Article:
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Debt vs. Investment: A Strategic Guide to Optimizing Your Financial Decisions

One common query from both clients and prospects is whether they should prioritize paying off their debt or investing their money. This guide delves into the nuances of debt and offers practical rules of thumb to help you decide your next steps in the financial planning journey.
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Understanding Debt

First, it's important to establish that debt is not inherently negative. Used wisely, debt can be a vital element of a well-rounded financial strategy. Consequently, we do not advocate for a debt-free lifestyle solely for its own sake.

Debt can be categorized into two main types: secured and revolving. Secured debt includes mortgages, car loans, business loans, and home equity lines of credit (HELOC), where the borrowed amount is backed by collateral. On the other hand, revolving debt, such as personal loans and credit cards, relies on your creditworthiness without specific collateral backing.

Assessing Your Loans

It's crucial not to use secured debt to pay off unsecured debt. For instance, using a HELOC to clear credit card debt can be risky, as defaulting on the latter has less severe immediate consequences than defaulting on a debt secured against your home.

Calculating Effective Interest Rates

Interest rates on loans should be compared to the potential returns from investments. Consider the following scenario:

  • Current 3-month T-Bill Rate (Risk-free rate): 5.3%
  • Historical Return of the MSCI All-Country World Index from 1987-2024 (Risk Assets): 7.83%
With loans like:

  • Credit card: 20% APR
  • Student loan: 5% APR
  • Mortgage: 3% APR
  • HELOC: variable 9% APR
  • Auto loan: 2% APR
Tax Rates
  • Income tax & short-term Capital Gains = 20%
  • Dividend & Long-term capital gains =15%
Since some loans are tax deductible at certain income levels, we need to adjust the rates for the tax deductions. If you are not sure if of whether your income level qualifies for these deductions, reach out to us, we can help provide resources for you.

If your mortgage interest can be deducted from your income taxes, the effective interest rate is now 2.4% (3% x 0.80). The HELOC is now 7.2% and the student loans are 4%.

We have to adjust the rates of return by potential tax implications as well. The 5.3% interest on the risk free rate will be reduced by the income tax level of 20%. So 5.3% becomes 4.24%. The risky asset return of 7.83% can be calculated as follows: 20% of return from income and short term gains and 10% from long term gains. This will reduce the return to 7.4%. (7.83% x 0.2 x 0.8 = 1.25) + (7.83% x 0.10 x 0.85 = .67) + (7.83% x 0.7= 5.48).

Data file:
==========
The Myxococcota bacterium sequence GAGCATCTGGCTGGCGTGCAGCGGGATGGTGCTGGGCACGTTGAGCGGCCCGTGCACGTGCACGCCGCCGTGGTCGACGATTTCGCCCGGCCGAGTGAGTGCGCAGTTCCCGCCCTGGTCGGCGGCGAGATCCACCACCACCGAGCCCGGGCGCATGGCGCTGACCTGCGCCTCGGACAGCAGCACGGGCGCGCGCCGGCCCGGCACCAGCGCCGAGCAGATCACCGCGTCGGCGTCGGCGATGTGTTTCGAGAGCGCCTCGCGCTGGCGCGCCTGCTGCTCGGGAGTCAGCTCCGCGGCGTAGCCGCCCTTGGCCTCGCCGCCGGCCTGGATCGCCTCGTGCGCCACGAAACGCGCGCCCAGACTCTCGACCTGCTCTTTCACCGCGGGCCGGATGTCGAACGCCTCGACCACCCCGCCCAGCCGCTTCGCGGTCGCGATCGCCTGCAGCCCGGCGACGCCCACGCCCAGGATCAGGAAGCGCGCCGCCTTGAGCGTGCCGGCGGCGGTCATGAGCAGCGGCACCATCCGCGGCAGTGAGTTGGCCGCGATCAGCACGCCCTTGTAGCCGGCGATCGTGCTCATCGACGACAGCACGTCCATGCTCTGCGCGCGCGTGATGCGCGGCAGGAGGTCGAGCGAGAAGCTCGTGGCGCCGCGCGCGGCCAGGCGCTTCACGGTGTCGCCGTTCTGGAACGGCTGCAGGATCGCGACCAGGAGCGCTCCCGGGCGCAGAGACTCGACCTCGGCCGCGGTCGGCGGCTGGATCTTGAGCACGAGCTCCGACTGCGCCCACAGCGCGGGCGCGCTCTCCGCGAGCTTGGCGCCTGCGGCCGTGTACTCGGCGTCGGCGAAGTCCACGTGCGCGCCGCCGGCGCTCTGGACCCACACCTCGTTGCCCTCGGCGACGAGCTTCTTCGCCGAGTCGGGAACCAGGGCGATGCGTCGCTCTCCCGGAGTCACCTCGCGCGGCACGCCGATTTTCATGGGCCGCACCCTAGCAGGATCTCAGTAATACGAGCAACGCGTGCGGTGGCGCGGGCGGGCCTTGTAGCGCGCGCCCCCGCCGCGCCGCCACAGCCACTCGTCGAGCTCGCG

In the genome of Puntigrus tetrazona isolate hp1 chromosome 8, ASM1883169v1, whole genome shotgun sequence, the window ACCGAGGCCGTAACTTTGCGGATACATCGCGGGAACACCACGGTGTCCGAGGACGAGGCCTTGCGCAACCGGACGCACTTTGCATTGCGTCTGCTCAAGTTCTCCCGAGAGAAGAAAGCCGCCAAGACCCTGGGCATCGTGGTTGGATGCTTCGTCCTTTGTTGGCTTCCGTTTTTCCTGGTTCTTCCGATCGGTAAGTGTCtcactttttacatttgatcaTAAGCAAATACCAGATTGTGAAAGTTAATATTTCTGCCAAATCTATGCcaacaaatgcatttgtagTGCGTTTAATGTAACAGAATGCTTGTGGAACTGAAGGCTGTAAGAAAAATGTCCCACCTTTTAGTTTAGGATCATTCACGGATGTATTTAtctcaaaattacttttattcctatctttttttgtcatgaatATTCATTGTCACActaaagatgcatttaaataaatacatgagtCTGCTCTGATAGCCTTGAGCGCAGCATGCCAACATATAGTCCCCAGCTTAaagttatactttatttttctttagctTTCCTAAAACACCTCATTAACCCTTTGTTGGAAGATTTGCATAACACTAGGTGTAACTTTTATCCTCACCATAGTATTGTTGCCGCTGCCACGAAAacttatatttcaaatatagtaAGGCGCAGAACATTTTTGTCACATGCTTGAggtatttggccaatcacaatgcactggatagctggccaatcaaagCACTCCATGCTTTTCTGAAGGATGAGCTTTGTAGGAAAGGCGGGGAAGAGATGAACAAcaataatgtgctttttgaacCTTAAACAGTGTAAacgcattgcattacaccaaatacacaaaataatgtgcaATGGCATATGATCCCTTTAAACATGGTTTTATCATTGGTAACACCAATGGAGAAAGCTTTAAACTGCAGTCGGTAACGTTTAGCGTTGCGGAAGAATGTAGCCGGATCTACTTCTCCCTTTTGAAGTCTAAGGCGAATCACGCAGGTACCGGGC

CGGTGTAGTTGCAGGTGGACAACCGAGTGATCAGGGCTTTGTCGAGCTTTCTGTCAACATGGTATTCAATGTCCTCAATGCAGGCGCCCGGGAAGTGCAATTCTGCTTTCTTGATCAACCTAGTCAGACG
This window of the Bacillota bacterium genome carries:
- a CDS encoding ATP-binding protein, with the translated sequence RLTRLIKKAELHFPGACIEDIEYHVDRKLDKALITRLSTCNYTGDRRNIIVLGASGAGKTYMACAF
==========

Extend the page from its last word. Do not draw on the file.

Now, lets assume you have a traditional 60/40 portfolio.

60% risky asset attribution = 7.4% x 0.6 = 4.44%

40% risk free asset attribution = 4.24% x 0.4 = 1.7%

Total expected return = 6.4% (1.7% + 4.44%)

Now we can stack rank our debt relative to the return:

1)      Credit Card loans with a 20% APR

2)      Home Equity Line of credit with an adjusted rate of 7.2%

3)      Portfolio Expected rate of return at 6.14%

4)      Student loan adjusted interest rate of 4%

5)      Mortgage adjusted interest rate of 2.4%

6)      Auto loan at 2%

Allocating Your Cash Flows

Your cash flows can now follow this stack ranking system. You allocated the minimum cash flows to each category with all the excess flow going to the top ranked category. Here is an example.

You have total income of $5000 a month and $3500 a month of this income in excess of your tax, food, utility and discretionary expenses.
  •  Mortgage payment is $1000 month.
  •  Auto loan is $400 a month.
  • Student loan payments are $500 a month.
  • 401K match is up to 4% of your income, so you contribute enough to get the match, $200 a month.
  • The HELOC payments are $200 a month.
  • Credit card minimum payment is $100 a month with a $5000 balance
Your total debt service and savings is $2400. This leaves you with $1100 of excess cash flow. This $1100 should now go:

1.      Pay off your credit card.

2.      Then the home equity line of credit.

3.       Then into extra savings in your 401K until that is maxed out.

If you acquire new debt or your credit card has a balance, you just keep going down the stack rank chart. This will help guide you towards minimizing interest costs over the long term with your loan and ensuring that when you are saving, it is not at a negative real return rate.


Managing your debt and investment decisions requires a balanced approach. Utilize this guide to understand your options better and prioritize your financial actions wisely. For personalized advice and assistance in creating a stack rank chart tailored to your financial situation, please reach out to us. We’re here to help you optimize your financial decisions for a better future.

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